Usyk was without a doubt the aggressor throughout and fed off of the crowd in his moments of momentum. There were several points in which it seemed he was going to stop Hunter but credit must be given to Hunter for withstanding. With the unanimous decision victory, Usyk himself has become highly regarded Ukrainian fighter and surely his supporters will travel to see him in action wherever he chooses to fight. A fight that would be largely entertaining for the boxing die-hards is Usyk vs Murat Gassiev, an undefeated Russian cruiserweight with devastating power.
Yunieski Gonzalez, 18-3, 14 KO’s, proved to be in over his head as he was blitzed in three rounds by Oleksandr Gvozdyk, 13-0, 11 KO’s, another rising Ukrainian with devastating punching ability and excellent skills. Gvozdyk’s relentless approach served him well as Gonzalez had no answer for his offensive barrage. In the third round Gvozdyk caught Gonzales with a great combination that put him on the canvas. Gonzalez was able to answer the count and seemingly threw caution to the wind from there forward until he was caught with another right hand that put him down for good. Gvozdyk is without a doubt ready for the best at light heavyweight and there is plenty of competition for him to take on in the near future.
Philadelphia, PA, native Jesse “Hard Work” Hart, 22-0, 18 KO’s, picked up a nice technical knockout win over Alan Campa as he continues his march towards the top of the super middleweight ranks.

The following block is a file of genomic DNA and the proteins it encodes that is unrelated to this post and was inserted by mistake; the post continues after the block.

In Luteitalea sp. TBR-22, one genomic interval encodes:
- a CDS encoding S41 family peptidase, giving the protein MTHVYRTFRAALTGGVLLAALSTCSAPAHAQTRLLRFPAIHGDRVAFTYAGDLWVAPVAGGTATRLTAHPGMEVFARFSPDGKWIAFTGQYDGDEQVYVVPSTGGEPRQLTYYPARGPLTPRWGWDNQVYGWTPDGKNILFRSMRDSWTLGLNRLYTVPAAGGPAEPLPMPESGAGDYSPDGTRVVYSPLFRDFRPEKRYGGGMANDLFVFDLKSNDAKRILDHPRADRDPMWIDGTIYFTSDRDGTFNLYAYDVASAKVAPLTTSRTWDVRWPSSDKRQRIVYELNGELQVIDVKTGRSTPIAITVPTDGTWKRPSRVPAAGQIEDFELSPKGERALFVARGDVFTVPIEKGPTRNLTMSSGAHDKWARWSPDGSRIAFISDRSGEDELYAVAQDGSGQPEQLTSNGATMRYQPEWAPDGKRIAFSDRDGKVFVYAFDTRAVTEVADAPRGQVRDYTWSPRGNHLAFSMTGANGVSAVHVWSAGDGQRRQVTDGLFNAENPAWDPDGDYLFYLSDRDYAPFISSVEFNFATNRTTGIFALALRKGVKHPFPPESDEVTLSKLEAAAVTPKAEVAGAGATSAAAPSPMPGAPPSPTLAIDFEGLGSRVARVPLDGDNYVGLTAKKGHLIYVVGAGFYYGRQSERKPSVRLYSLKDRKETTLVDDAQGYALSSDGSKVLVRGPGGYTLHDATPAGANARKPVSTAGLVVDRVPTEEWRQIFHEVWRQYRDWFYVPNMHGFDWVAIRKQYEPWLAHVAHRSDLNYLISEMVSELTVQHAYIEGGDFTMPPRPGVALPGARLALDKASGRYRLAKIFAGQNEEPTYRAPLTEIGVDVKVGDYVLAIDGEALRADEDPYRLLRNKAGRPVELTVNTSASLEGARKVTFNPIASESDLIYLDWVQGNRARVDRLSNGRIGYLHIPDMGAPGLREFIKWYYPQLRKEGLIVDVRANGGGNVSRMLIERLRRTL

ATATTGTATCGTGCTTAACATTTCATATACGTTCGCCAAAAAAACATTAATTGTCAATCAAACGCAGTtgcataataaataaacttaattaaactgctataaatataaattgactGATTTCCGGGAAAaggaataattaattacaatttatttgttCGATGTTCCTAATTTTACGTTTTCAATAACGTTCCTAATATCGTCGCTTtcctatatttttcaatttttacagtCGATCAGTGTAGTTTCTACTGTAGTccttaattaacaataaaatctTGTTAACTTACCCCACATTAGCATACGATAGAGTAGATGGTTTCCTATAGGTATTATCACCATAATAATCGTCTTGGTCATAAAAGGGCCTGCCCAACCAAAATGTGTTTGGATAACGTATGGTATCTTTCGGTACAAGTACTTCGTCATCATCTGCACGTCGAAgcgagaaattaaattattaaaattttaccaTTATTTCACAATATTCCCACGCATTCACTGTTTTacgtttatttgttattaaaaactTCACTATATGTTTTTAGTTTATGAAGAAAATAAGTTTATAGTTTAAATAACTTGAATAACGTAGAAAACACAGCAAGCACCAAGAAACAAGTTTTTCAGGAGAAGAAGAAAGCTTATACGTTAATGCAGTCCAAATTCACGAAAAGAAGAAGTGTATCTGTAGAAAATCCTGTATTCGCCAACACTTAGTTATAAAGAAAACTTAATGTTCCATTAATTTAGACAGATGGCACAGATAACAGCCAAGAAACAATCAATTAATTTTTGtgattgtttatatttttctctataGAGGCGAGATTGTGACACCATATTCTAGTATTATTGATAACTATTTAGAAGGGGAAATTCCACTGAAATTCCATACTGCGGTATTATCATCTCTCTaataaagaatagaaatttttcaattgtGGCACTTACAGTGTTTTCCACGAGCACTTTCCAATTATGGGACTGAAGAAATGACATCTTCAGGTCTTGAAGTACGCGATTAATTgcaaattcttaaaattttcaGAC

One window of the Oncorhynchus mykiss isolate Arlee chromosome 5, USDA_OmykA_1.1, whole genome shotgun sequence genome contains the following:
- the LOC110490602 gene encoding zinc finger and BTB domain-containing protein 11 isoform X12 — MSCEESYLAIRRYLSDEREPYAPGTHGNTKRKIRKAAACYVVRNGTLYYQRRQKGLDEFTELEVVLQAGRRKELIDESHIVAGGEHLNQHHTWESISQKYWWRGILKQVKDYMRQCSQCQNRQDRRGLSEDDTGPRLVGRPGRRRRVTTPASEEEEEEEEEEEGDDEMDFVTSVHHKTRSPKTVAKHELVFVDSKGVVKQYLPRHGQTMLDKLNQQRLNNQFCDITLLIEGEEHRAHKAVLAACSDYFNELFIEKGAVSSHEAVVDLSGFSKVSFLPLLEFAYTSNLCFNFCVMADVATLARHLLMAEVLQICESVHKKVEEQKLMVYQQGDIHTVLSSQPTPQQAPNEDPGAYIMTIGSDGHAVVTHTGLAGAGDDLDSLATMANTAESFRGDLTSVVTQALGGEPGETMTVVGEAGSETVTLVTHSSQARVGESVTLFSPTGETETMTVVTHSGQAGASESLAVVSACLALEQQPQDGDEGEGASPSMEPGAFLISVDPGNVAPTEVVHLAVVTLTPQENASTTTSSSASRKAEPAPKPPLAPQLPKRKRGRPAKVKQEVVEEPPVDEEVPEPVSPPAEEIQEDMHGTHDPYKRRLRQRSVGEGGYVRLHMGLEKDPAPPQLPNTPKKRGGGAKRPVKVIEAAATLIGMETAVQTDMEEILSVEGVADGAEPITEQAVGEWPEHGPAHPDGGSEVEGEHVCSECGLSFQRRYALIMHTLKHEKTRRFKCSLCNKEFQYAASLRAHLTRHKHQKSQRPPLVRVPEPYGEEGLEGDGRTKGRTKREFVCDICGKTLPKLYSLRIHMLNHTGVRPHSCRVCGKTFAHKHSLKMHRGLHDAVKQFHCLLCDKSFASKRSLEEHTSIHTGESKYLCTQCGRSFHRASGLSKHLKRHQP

In one of the earlier fights, rising Top Rank Promotions prospect Mike “Yes Indeed” Reed, 22-0, 12 KO’s picked up a unanimous decision win over Reyes Sanchez, 26-10-2, 15 KO’s, in a good fight. Reed brought a nice crowd in to see him as several chants rang down for the hometown fighter in the new venue.
Reyes was the most eccentric fighter of the night as he sported green hair as a statement only he knows the answer to. Reed showed that he’s worth the billing as he rang down heavy shots to the head and body of Reyes though Reyes was able to last the entire fight. There were several moments in which Reed staggered Reyes and the game fighter ensured that the crowd got their money’s worth as he continually pushed forward. Reed sets himself up for more quality competition as he continues to show an array of talent.
Patrick Harris won a unanimous decision over Omar Garcia with a score of 80-72 on all cards as he improved to 11-0, 7 KO’s. Harris staggered Garcia with a left hook early and landed solid flurries to the head and body throughout.
In the opening fight of the night Egidijus Kavalaiuskas improved to 16-0, 13 KO’s, put a hurting on Rames Agaton to start the momentum of the monumental night off right. Kavalaiuskas dropped Agaton twice in third round and once again for good at the 2:58 mark of the fourth as he was unable to answer referee Brent Bovell’s count.
All in all, it was a great night at the MGM and from what I could tell by the sellout crowd, a major financial success. This surely should bring about more boxing action to the venue as the intimate setting doesn’t have a bad view from a seating perspective. Top Rank showed that they know what it takes to put on a great show with exciting fights and hopefully this continues as boxing makes it march towards rating dominance in the 2017 calendar year.